BY BARRY WARNER
Cell phone distracted driving victim Jacy Good shared her emotional and painful story during an assembly presentation to juniors and seniors on Friday, April 12, 2013. She warned the students to disconnect their cell phones when behind the wheel.
In May, 2008 on the day of her college graduation, Jacy Good and her parents were driving home, when a high school driver distracted by his cell phone conversation, caused a multi-vehicle crash that killed Jacy’s parents and left her clinging to life. After her tragedy, Jacy joined ‘Focus Driven-Advocates for Cell Phone-Free Driving’, a non-profit organization that supports cell phone distracted driving victims and their families.
‘Focus Driven’ has partnered with the National Safety Council, through a grant awarded by the New York State Governor’s Safety Committee, to sponsor Jacy Good’s presentations across the state to increase student awareness of the disastrous impact of cell phone use behind the wheel. Also, her organization “Hang Up and Drive’ advocates for cell-free roads and legislation nationwide to help eradicate an epidemic that shatters thousands of American lives each year.
Jacy Good said, “Imagine standing in my shoes. The terrible accident changed my life as I had a 10 percent chance of survival and with therapy, had to force my brain to learn again. Twenty-six percent of crashes are due to improper cell phone use. The beep sound of the cell phone is like an addiction. You don’t have to pick up the cell phone and you don’t have to be connected! Have respect for people’s lives on the road, because your brain is engaged in conversation when on the cell phone, instead of concentrating on the road. I have shared my story at more than 200 schools, the United Nations and have appeared on Oprah’s television show and with 4,000 Facebook friends.”
Good continued, “MRI images indicate that the brain does not multitask well, as there is 37 percent less brain activity to focus on road hazards, when speaking on the cell phone. According to the National Safety Council, 15 people are killed each day and 5,500 people are killed in the United States per year due to crashes that involve distracted driving. Is a conversation on the cell phone while driving worth your life? I ask you to help and challenge you to make the right decisions. Young people like yourselves have the power to change the world. Turn off your cell phone and put it in the dashboard glove box before you drive and encourage your friends to do the same thing.”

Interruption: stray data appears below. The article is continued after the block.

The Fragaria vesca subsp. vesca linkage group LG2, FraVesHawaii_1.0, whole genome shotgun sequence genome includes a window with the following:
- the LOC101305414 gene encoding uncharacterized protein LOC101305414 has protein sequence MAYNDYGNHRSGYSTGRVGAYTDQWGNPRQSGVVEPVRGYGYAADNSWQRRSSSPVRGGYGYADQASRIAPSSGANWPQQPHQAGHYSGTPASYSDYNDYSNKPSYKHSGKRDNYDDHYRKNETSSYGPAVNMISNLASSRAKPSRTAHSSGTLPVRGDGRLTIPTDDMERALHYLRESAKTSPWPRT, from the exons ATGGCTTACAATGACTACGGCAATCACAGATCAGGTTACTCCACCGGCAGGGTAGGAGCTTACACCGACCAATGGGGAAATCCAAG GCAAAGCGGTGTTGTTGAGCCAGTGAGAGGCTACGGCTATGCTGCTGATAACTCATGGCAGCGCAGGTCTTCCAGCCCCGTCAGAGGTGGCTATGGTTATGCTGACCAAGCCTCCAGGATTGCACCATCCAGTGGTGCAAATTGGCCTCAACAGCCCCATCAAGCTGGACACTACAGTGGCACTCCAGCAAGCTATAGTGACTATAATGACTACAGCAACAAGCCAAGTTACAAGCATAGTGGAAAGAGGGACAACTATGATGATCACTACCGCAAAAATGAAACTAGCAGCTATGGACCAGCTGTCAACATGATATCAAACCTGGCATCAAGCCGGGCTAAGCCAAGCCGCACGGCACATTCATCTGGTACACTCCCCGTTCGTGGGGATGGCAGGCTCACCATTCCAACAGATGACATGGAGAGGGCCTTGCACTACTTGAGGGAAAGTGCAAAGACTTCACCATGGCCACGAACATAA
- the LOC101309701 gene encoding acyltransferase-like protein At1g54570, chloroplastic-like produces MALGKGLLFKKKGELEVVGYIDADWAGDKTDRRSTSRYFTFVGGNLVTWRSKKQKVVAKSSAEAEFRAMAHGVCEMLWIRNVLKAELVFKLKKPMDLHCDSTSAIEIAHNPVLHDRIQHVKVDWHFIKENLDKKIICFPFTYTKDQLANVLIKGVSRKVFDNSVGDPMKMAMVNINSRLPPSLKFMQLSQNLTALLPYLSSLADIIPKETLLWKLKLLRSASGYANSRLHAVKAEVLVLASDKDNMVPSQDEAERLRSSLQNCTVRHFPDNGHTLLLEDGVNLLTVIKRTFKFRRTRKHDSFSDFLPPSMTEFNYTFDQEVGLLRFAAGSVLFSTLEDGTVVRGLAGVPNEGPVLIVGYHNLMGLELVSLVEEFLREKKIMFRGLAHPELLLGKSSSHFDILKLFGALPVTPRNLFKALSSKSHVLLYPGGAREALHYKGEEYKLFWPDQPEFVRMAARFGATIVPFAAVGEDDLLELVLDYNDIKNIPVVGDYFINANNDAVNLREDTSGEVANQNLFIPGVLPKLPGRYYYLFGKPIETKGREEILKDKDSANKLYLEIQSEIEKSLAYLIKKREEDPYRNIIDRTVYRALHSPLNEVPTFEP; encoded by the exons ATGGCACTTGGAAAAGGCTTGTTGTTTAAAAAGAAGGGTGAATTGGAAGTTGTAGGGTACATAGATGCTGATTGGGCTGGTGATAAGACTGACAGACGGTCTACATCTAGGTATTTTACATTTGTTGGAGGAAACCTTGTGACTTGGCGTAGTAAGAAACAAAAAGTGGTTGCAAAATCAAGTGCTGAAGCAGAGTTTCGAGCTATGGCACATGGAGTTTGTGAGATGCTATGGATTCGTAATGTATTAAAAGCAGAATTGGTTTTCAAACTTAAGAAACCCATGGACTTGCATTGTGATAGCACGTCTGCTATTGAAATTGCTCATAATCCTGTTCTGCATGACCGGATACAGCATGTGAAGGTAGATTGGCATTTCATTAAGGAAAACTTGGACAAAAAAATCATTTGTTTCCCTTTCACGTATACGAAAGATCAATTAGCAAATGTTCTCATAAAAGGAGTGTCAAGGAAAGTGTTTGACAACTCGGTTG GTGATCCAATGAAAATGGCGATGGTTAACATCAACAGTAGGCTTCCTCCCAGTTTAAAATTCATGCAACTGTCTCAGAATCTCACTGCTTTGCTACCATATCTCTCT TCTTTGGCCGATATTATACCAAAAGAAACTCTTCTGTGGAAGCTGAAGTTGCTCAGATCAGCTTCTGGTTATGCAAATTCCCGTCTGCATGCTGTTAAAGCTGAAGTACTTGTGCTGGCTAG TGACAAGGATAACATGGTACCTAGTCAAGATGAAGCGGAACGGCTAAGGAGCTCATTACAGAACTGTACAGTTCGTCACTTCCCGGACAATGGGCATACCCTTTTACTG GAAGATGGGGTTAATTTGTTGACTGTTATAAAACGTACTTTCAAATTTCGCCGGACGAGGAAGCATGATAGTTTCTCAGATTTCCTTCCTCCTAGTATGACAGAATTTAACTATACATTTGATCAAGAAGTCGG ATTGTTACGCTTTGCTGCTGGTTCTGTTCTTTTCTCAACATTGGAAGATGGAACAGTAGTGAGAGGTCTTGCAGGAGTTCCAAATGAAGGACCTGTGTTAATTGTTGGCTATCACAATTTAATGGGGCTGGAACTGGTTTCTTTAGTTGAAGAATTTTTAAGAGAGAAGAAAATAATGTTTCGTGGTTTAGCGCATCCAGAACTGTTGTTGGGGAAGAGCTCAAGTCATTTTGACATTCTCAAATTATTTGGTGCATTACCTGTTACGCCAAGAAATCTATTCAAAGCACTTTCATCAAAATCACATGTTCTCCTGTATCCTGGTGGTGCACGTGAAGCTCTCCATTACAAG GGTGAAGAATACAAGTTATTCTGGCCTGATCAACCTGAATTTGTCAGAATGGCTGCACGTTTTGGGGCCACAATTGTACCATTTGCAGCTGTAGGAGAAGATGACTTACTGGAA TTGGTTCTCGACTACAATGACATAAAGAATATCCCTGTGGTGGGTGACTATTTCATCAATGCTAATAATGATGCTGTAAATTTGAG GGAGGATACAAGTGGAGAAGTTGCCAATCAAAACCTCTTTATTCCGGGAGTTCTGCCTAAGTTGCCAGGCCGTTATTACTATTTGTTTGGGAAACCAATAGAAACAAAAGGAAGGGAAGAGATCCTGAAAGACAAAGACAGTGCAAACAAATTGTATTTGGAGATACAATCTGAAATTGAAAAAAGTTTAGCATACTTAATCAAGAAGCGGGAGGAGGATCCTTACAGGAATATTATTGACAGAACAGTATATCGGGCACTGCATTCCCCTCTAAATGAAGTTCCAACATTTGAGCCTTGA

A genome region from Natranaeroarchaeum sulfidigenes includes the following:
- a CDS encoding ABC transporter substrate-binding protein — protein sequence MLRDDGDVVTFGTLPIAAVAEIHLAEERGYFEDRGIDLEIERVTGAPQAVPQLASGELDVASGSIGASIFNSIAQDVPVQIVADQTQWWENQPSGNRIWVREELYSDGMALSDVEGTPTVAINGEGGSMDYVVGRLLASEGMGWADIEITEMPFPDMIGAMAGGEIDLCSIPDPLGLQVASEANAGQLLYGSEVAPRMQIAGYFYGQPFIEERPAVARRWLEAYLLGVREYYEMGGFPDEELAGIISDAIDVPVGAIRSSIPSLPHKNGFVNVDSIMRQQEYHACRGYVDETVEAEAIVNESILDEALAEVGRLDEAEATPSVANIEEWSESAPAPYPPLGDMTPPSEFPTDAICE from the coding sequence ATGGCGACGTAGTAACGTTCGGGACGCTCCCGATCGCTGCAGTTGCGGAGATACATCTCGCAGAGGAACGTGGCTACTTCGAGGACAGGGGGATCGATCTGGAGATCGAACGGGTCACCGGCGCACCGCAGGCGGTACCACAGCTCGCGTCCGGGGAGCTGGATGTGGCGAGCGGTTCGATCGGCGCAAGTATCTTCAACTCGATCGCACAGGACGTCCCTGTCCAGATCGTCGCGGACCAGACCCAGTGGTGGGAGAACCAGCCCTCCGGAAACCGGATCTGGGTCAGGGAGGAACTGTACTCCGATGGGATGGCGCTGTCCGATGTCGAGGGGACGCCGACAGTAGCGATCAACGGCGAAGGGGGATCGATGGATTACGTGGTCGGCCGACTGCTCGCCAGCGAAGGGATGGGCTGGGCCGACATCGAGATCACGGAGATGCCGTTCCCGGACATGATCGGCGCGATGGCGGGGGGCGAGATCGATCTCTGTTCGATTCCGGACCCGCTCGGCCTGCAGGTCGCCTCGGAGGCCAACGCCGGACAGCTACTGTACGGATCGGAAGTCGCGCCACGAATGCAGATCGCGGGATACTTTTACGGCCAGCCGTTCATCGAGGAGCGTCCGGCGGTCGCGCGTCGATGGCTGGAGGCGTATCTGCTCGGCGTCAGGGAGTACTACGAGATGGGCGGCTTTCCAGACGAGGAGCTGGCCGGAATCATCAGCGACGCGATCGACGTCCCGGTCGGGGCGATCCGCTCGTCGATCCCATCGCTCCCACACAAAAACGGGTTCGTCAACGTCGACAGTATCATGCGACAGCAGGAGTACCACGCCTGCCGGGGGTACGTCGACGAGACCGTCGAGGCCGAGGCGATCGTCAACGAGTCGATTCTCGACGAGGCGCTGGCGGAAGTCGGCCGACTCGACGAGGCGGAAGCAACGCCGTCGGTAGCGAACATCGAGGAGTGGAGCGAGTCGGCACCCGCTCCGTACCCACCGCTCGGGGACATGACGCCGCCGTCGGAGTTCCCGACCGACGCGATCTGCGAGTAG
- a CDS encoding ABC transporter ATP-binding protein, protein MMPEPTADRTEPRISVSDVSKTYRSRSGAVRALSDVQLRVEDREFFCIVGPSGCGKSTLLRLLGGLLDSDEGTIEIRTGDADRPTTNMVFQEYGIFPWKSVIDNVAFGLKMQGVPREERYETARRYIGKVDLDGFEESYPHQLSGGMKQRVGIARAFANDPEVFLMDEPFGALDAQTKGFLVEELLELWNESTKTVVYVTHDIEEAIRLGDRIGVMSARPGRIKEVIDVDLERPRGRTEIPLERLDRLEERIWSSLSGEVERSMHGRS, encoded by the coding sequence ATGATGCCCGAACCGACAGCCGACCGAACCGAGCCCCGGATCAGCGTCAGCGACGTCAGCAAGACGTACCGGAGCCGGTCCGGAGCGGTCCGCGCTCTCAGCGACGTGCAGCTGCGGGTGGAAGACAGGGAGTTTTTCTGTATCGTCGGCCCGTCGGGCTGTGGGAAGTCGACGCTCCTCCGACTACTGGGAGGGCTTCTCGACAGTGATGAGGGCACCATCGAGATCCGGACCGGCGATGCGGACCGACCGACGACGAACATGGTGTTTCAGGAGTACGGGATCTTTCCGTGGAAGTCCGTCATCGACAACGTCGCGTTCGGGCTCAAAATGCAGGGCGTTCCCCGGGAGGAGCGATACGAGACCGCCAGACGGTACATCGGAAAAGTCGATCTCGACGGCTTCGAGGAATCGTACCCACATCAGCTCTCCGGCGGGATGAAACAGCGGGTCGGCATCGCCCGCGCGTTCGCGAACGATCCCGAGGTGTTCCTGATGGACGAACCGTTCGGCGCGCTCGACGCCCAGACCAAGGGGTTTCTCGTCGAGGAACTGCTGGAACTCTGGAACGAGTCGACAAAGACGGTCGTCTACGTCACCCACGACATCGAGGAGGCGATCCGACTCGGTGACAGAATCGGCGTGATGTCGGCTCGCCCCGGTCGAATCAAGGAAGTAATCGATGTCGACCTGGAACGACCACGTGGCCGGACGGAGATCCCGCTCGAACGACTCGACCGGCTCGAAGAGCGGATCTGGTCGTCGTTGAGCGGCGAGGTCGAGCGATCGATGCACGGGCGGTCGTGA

Detective George Zayas of the Stony Point Police Department said, “It is important for young people to understand the consequences of their actions. They think that those auto crashes are never going to happen to me. Whenever young people are involved in an auto accident, it is due to inattention caused by talking on the cell phone or texting while driving. A car is a weapon at 3,000 pounds and at when its speed is 50 mph and your eyes are looking down while texting, it can travel the length of a football field. Don’t let us go to your house and tell your parents that you are in the hospital or are dead. The crash you get into has a ripple effect that causes others pain.”
Sending text or e-mail messages while driving is extremely dangerous, as it draws the driver’s eyes, mind and hands away from concentrating on road conditions. Drivers texting while driving display slower reaction times, have difficulties staying in their lanes and seeing red lights and stop signs. Drivers who type or read text messages contribute to 100,000 crashes each year, leading to thousands of preventable deaths.
High School senior Malvin said, “I will be making better decisions when I drive and be more focused, without using the cell phone. I will text a friend when I am out of the car and at home because texting while driving is not that important. Also, I will make the passengers in the front and back of the car put on their seat belts.”
High School senior Michelle said, “I learned that an auto accident can happen in the blink of a second. I will take precautions and put away the cell phone before I drive. Also, I will tell everyone in the car to put on their seat belts.”
Assistant Principal David Johnson said, “It is important that young people understand the damaging effects of distracted driving. Lives can be lost in a split second when students are driving and talking on a cell phone. This lecture was part of our character education program, where we emphasize the concept that better students make better citizens.”
Driving is a privilege and a driver’s license provides a certain level of freedom, but it necessitates a great deal of responsibility that includes wearing a safety belt, driving defensively and focusing on the road without texting or talking on the cell phone.
For further information www.hangupanddrive.com and www.nsc.org (National Safety Council).